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Investor’s column: Sending kids to college? Here’s what to do for them — and yourself

Budgeting tips for college students

Here are five easy ways college students can save money during the school year.
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Here are five easy ways college students can save money during the school year.

If your son or daughter is heading off to college in the next few weeks, your “to do” list to get them there probably has dozens of items on it. And even though that list is long enough, I recommend adding a few more items to the list.

Often overlooked, these items are important to get your child financially ready for their big move to college.

Issues to consider as part of your college prep list:

Set a budget

Review likely expenses and how much they will have available to spend. Create a list of categories such as meals (be sure to note if they have a meal plan), supplies, school fees, etc., and allocate an amount to spend on each.

Remind your child to log expenses regularly and plan to review these periodically. There are many personal finance apps that can help.

Make banking arrangements

Clearly establish how your student will access spending money. If you’re contributing to their everyday funds, open a joint bank account so you both have access. Choose a bank with branches at home and on campus, or at least strong online access.

Review check-writing, depositing and withdrawing money, bill paying and keeping track of debit card expenditures. Teach them how to protect their accounts, check their statements, balance their checkbooks and keep copies of financial records before they go to school. Remind them about fees incurred for bouncing checks.

Karin Grablin mug shot.jpg
Karin Grablin is with SRQ Wealth in Sarasota.

Emphasize prompt payments

Let your kids know how important it is that they pay their bills on time. After all, skipping payments can cause problems with their credit rating, in addition to late fees.

Consider their credit card options

Building good credit is a must; it will help the student qualify for all kinds of services and can even affect job opportunities. Unless they are 100 percent responsible, the student’s first credit card should be a card on the parent’s account with a lower spending limit.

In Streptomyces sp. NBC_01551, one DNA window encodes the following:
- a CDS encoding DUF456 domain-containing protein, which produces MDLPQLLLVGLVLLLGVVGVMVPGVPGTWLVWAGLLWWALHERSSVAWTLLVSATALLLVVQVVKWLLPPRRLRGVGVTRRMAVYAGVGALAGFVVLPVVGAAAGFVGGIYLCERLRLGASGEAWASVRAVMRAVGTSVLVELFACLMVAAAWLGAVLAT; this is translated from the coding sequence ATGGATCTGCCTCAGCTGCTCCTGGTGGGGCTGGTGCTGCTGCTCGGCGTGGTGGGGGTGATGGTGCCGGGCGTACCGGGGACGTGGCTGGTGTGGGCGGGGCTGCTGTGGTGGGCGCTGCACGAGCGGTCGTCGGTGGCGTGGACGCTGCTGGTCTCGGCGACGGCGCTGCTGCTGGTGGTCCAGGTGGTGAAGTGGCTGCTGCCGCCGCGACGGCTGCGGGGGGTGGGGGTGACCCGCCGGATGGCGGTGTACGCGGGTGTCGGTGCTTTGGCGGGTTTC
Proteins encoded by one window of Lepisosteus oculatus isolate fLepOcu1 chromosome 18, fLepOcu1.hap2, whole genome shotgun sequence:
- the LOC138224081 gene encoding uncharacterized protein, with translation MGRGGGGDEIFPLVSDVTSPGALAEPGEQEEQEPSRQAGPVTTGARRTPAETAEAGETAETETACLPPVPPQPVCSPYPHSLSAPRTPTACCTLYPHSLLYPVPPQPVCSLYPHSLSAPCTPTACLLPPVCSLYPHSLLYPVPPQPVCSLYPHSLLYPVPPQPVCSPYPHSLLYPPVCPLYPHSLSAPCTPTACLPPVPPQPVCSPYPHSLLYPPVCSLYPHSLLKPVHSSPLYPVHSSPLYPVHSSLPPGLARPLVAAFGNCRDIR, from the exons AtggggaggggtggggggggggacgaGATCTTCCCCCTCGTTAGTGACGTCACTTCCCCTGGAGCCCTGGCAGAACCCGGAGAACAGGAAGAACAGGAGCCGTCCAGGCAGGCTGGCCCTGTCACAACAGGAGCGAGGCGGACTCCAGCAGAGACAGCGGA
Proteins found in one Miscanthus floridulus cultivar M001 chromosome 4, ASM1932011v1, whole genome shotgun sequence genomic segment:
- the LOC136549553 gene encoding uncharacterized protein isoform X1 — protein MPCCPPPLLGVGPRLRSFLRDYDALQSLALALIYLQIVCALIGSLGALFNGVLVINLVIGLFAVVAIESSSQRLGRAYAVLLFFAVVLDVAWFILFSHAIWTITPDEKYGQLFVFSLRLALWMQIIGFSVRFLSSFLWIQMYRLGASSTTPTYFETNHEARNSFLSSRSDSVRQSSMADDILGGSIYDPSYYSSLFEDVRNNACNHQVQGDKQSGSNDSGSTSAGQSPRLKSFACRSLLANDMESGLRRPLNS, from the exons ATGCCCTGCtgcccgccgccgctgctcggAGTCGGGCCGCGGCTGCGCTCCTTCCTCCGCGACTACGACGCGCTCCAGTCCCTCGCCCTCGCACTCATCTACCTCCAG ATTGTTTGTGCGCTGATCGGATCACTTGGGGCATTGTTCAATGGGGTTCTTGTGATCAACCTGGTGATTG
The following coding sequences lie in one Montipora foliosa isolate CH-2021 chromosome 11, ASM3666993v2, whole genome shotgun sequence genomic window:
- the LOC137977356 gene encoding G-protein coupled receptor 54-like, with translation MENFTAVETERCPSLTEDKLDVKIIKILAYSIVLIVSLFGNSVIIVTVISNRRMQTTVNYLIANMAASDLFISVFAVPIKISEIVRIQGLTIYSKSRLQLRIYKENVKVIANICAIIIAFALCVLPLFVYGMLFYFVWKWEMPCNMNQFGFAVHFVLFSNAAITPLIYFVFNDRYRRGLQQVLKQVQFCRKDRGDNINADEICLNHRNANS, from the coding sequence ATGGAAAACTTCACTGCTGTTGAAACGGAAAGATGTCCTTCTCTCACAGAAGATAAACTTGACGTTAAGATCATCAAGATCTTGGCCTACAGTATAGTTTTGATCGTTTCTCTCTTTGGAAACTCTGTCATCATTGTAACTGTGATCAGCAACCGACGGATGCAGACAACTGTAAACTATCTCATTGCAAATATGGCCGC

Or try applying for one credit card in your child’s name with a low balance limit (say $300). If the card is issued, encourage that it be paid off regularly to help build a positive credit history. Remember: There is no need at this stage to have multiple credit cards.

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Back up their financial information

Make photocopies of the contents of your child’s wallet and keep a copy with you at home. Write down the phone numbers or websites of who to contact if that card is lost or stolen so you have a quick way to get replacements, if needed.

Consider their health care

Make sure your student knows when to call the health center, where it is and how it works. Visit the college health center’s website with your student, so they understand this resource.

Look into health insurance early. Know what is covered by tuition and what may be out-of-pocket. If your child takes regular medications, help them set up regular habits for taking them and also keeping the medication safe and secure.

Finally, remind them to always carry an insurance card.

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Prepare for emergencies

Add these important phone numbers to your child’s cell phone: campus police, residence assistant, the health center and trusted adults who live nearby.

Also, stock your student with a first aid kit. If your child has turned 18 (e.g. legally an adult), make sure they sign HIPPA authorization forms allowing you to speak with their doctors should there be a need.

At the annual college fair, Manatee County students and families learned about different college options. Video by Meghin Delaney

Consult your attorney

Visit with your estate planning attorney to, at minimum, ensure that they have power of attorney documents and health care directives executed and on file with you before they leave for college, should you need to act on their behalf in an emergency.

These financial steps toward independence are especially significant right now.

If you need help getting organized around these issues, consult your financial planner.

Karin Grablin, CPA, is with SRQ Wealth, 2033 Main St., Suite 103, in Sarasota. She can be reached at 941-556-9004 or visit srqwealth.com.

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